When for-profit businesses are considering a construction project…
it is usually a direct result of the business growing. The construction project is needed to accommodate the business growth that is already happening. Therefore, the construction has a certain urgency about to it.
Not-for-profit businesses may have a similar need…
in that their organization may be growing. However, that growth must be carefully analyzed to assure the growth is real and sustainable. Once the growth is determined to be long term, the analysis should go a step further to answer the question: is a construction project the only action that can be taken by which the organization can keep growing?
Another way to ask that question might be: is a construction project the only way of supporting the growth of the mission that the organization is in existence to fulfill? The difference between the two questions is subtle. However, it is meaningful in terms of the monetary, and human, resource burdens that construction may place on the organization.
A specific type of non-profit organization that must ask the above question a little differently is…
…church congregations. Their mission is primarily about personal service and evangelizm. That mission involves the use of money, but it is not money driven.
The important different question a church must answer is – “will a construction project likely divert energy and funds away from the primary mission to the point of being detrimental to that mission?”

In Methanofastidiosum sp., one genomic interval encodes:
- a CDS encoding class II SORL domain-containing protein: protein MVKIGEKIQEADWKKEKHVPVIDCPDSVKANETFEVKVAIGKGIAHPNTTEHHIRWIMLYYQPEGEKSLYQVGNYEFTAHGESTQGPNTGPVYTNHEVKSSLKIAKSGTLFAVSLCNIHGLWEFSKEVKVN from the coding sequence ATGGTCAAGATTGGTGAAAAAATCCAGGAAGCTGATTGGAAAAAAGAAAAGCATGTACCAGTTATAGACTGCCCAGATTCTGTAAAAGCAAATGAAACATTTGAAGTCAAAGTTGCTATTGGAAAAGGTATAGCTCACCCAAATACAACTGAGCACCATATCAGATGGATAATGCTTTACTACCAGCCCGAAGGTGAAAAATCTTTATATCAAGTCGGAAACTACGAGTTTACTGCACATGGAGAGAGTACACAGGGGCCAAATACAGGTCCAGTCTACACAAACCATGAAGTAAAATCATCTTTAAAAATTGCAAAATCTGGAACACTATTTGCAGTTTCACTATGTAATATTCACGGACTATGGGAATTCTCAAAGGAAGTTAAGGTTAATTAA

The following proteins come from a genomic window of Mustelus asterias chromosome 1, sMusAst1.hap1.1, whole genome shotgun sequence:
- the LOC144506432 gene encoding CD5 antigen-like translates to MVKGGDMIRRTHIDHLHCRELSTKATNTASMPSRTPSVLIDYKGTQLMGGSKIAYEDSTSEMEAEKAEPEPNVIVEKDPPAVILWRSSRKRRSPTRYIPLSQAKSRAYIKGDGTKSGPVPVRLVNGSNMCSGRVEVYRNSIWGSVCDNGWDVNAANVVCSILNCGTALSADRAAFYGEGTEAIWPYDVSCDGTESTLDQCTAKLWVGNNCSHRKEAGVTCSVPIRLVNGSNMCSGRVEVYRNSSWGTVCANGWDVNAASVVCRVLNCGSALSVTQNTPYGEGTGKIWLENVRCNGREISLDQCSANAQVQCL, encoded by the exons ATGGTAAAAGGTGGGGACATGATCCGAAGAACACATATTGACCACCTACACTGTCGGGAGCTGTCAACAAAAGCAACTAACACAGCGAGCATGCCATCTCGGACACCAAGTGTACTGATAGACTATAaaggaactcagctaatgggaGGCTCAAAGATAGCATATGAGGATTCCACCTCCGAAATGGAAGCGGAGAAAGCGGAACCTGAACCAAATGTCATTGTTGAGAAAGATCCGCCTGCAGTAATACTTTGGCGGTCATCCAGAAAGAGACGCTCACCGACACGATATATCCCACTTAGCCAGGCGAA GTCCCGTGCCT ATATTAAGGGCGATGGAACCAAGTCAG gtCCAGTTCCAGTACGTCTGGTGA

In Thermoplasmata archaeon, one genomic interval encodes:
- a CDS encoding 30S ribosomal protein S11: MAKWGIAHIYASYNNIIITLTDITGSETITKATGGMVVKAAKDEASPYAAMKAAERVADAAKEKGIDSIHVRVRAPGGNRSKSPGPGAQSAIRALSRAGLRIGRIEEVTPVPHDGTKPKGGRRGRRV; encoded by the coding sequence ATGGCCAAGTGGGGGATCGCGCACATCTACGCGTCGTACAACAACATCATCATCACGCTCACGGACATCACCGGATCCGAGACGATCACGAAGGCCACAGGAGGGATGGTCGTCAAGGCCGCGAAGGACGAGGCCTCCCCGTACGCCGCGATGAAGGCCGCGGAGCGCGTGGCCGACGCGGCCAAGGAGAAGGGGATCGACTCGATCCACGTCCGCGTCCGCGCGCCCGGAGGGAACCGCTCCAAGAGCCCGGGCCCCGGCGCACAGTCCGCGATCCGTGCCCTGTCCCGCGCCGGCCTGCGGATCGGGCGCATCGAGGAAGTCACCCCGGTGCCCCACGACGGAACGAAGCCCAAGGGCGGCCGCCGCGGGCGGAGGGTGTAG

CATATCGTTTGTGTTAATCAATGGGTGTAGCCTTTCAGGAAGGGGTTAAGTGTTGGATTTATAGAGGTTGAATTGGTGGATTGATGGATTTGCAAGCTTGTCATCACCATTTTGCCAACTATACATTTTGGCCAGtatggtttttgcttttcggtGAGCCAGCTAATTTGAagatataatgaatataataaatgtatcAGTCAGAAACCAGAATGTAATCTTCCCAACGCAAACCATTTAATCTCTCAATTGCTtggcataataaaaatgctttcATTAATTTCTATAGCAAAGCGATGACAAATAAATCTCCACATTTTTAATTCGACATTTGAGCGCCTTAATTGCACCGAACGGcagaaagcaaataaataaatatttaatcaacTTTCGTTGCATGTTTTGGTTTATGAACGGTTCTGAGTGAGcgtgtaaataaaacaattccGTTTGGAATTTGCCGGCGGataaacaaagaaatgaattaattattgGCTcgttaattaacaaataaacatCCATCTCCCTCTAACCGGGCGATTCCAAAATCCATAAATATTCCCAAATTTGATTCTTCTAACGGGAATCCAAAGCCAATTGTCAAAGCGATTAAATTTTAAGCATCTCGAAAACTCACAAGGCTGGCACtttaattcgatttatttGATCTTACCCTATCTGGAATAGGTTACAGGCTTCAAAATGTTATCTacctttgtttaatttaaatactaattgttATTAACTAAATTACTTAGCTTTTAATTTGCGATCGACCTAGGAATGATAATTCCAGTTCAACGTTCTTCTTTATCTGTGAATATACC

To answer that question, we recommend a book to you. It is co-authored by the founders of Living Stones Associates, a church consultant group. The book is entitled When Not to Build by Ray Bowman and Eddy Hall. It can be purchased directly from them here.
I had the privilege and pleasure of working with Living Stones Associates for five years a decade ago. I consider the book a “must-read” for any church contemplating the need for a construction project.
The book is an in-depth exploration of conditions that may dictate when to build and what to build to satisfy specific needs. Living Stones Associates regularly consults with churches of a variety of denominations throughout the US and Canada. Consulting with them often leads to substantial work toward creating an architectural program, including sketches of what an architectural solution might look like.
However, they do not follow the potential project through the construction process. The reason for that is very common sense oriented. Local conditions in the US and Canada vary widely. Construction is driven and regulated on a local level through planning boards, zoning laws, and building codes.
Therefore, the inevitable question is asked by the congregation to Living Stones – “Where do we go from here?” – it must be answered with some form of – “You need to get professional help at the local level to move forward.”
A very helpful solution to that situation is for the congregation to find a professional owner’s construction representative. What that professional can accomplish for the congregation is explained throughout this website.